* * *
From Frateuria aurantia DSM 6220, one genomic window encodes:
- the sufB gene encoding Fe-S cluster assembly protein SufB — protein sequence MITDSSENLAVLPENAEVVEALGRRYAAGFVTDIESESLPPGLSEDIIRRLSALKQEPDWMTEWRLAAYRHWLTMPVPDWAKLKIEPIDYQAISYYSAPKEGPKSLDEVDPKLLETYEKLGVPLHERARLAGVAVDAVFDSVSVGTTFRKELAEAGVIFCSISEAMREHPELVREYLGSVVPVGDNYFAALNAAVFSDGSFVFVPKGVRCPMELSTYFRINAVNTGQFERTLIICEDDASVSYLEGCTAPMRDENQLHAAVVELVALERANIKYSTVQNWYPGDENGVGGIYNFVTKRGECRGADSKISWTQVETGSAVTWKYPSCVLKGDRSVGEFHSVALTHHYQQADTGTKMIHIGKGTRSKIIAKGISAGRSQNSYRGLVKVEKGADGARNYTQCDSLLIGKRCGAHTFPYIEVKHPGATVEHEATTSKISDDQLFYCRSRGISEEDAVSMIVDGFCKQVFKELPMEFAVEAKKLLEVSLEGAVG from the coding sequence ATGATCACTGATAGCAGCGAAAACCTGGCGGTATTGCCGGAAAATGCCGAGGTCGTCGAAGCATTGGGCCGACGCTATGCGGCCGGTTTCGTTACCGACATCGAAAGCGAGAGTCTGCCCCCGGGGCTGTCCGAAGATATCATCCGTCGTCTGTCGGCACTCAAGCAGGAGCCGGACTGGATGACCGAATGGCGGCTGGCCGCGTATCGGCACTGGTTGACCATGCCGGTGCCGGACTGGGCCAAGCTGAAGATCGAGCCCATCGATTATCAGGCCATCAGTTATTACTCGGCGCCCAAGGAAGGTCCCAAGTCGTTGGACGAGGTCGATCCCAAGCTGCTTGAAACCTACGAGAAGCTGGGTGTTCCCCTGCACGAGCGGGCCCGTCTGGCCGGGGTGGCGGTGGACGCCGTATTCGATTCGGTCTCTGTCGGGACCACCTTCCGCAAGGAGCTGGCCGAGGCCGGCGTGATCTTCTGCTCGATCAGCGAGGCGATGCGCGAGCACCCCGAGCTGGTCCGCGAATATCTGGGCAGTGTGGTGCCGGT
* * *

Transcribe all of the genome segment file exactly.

From Frateuria aurantia DSM 6220, one genomic window encodes:
- the sufB gene encoding Fe-S cluster assembly protein SufB — protein sequence MITDSSENLAVLPENAEVVEALGRRYAAGFVTDIESESLPPGLSEDIIRRLSALKQEPDWMTEWRLAAYRHWLTMPVPDWAKLKIEPIDYQAISYYSAPKEGPKSLDEVDPKLLETYEKLGVPLHERARLAGVAVDAVFDSVSVGTTFRKELAEAGVIFCSISEAMREHPELVREYLGSVVPVGDNYFAALNAAVFSDGSFVFVPKGVRCPMELSTYFRINAVNTGQFERTLIICEDDASVSYLEGCTAPMRDENQLHAAVVELVALERANIKYSTVQNWYPGDENGVGGIYNFVTKRGECRGADSKISWTQVETGSAVTWKYPSCVLKGDRSVGEFHSVALTHHYQQADTGTKMIHIGKGTRSKIIAKGISAGRSQNSYRGLVKVEKGADGARNYTQCDSLLIGKRCGAHTFPYIEVKHPGATVEHEATTSKISDDQLFYCRSRGISEEDAVSMIVDGFCKQVFKELPMEFAVEAKKLLEVSLEGAVG from the coding sequence ATGATCACTGATAGCAGCGAAAACCTGGCGGTATTGCCGGAAAATGCCGAGGTCGTCGAAGCATTGGGCCGACGCTATGCGGCCGGTTTCGTTACCGACATCGAAAGCGAGAGTCTGCCCCCGGGGCTGTCCGAAGATATCATCCGTCGTCTGTCGGCACTCAAGCAGGAGCCGGACTGGATGACCGAATGGCGGCTGGCCGCGTATCGGCACTGGTTGACCATGCCGGTGCCGGACTGGGCCAAGCTGAAGATCGAGCCCATCGATTATCAGGCCATCAGTTATTACTCGGCGCCCAAGGAAGGTCCCAAGTCGTTGGACGAGGTCGATCCCAAGCTGCTTGAAACCTACGAGAAGCTGGGTGTTCCCCTGCACGAGCGGGCCCGTCTGGCCGGGGTGGCGGTGGACGCCGTATTCGATTCGGTCTCTGTCGGGACCACCTTCCGCAAGGAGCTGGCCGAGGCCGGCGTGATCTTCTGCTCGATCAGCGAGGCGATGCGCGAGCACCCCGAGCTGGTCCGCGAATATCTGGGCAGTGTGGTGCCGGT